(b) the availability of government records of criminal or delinquent allegations and any adjudications (public, or not); and
(c) the lack of a right to jury trial. In recent decades, traditional juvenile court is no longer the only option for government prosecution of certain juveniles.
- By far the most common, “traditional” juvenile court jurisdiction;
- Adult court certification; and
- A hybrid of the previous two, Extended Juvenile Jurisdiction (“EJJ”) which stays an adult sentence with probation conditions; and extends juvenile court jurisdiction to age 21.
The latter two are less common, and are for the most serious cases. based on the severity level of the charge, the prior delinquency record, or both.
Within the context of traditional juvenile court, where the majority of juvenile cases are still handled, there are two categories of cases:
1. Claims of behavioral conduct which would amount to a crime if performed by an adult, i.e. in violation of Minnesota criminal statutes. Examples include:
- juveniles charged with criminal sexual conduct,
- Romeo & Juliet cases,
- misdemeanor assault, etc.
2. Claims of conduct which would not be a violation of law if done by an adult. These are sometimes termed “status offenses.” Examples would include, truancy, violation of curfew, etc.
The Next Steps
Start with a phone call
Where does it start? For Juvenile Attorney Gallagher, it usually starts with a phone call from someone other than the child, asking about legal help.
“Near our vineyard there was a pear tree laden with fruit that was not attractive in either flavor or form. One night, when I [at the age of sixteen] had played until dark on the sandlot with some other juvenile delinquents, we went to shake that tree and carry off its fruit. From it we carried off huge loads, not to feast on, but to throw to the pigs, although we did eat a few ourselves.
We did it just because it was forbidden.”
– Saint Augustine, in his book, Confessions, circa 398 A.D.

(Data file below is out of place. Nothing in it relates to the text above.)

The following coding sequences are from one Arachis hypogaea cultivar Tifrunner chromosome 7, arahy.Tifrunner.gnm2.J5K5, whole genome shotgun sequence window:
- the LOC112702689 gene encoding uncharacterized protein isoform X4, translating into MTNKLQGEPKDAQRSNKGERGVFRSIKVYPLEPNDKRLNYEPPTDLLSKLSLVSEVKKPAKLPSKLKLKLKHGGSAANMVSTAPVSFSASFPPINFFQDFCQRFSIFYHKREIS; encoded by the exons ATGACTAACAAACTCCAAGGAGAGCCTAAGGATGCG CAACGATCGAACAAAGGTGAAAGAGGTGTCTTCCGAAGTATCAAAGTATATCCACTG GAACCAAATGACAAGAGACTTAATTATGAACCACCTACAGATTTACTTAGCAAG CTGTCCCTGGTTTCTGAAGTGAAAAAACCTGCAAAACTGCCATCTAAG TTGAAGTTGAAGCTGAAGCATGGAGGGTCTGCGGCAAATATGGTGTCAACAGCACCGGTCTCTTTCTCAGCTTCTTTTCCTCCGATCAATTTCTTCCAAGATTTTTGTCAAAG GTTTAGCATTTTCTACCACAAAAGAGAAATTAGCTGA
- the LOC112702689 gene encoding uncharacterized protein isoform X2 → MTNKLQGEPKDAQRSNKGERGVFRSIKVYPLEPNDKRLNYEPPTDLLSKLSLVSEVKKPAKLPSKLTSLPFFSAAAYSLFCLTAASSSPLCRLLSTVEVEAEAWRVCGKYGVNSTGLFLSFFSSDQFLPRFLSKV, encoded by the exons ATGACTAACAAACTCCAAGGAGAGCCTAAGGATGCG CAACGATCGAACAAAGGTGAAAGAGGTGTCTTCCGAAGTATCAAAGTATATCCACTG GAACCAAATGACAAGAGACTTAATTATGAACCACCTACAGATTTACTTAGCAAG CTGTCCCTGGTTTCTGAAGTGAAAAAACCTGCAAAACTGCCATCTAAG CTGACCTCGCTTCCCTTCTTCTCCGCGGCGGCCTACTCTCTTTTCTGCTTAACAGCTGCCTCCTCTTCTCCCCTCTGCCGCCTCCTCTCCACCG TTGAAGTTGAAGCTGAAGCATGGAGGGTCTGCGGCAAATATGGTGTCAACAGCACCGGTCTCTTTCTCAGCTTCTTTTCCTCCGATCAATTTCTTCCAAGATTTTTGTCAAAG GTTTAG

The advantage a private Juvenile Attorney, like Gallagher, can offer (compared to a public defender) is time spent working up the defense case. (Public defenders tend to be great lawyers, but have a heavy case load due to chronic under-funding by the state.) Of course, someone is paying for that lawyer time and effort. This is the way a private lawyer like Gallagher can generally achieve superior results – by putting in more time and effort than otherwise would occur.
Initial conference or retainer meeting
The next step is an initial meeting in Gallagher’s office. This is normally a meeting of the potential client and his or her parent(s). As we begin to work up the defense case, we start with the client’s information about what is at stake, what is involved, what the facts appear to be, and the claims made against the client.
Focus on outcome
Much like any criminal defense case, we start with identifying potential consequences (including so-called “collateral” consequences), and the desired or needed outcome. Cases (or required outcomes) that appear more challenging call for the allocation of more legal resources to the effort.
In adult criminal cases, there are two major bright lines in terms of outcomes whether a public “criminal record” will result, and, whether there could be a commitment to prison. The former correlates to cases where the person has no prior convictions, generally. The latter bright line correlates to cases where the person either has prior convictions or is facing a serious felony claim.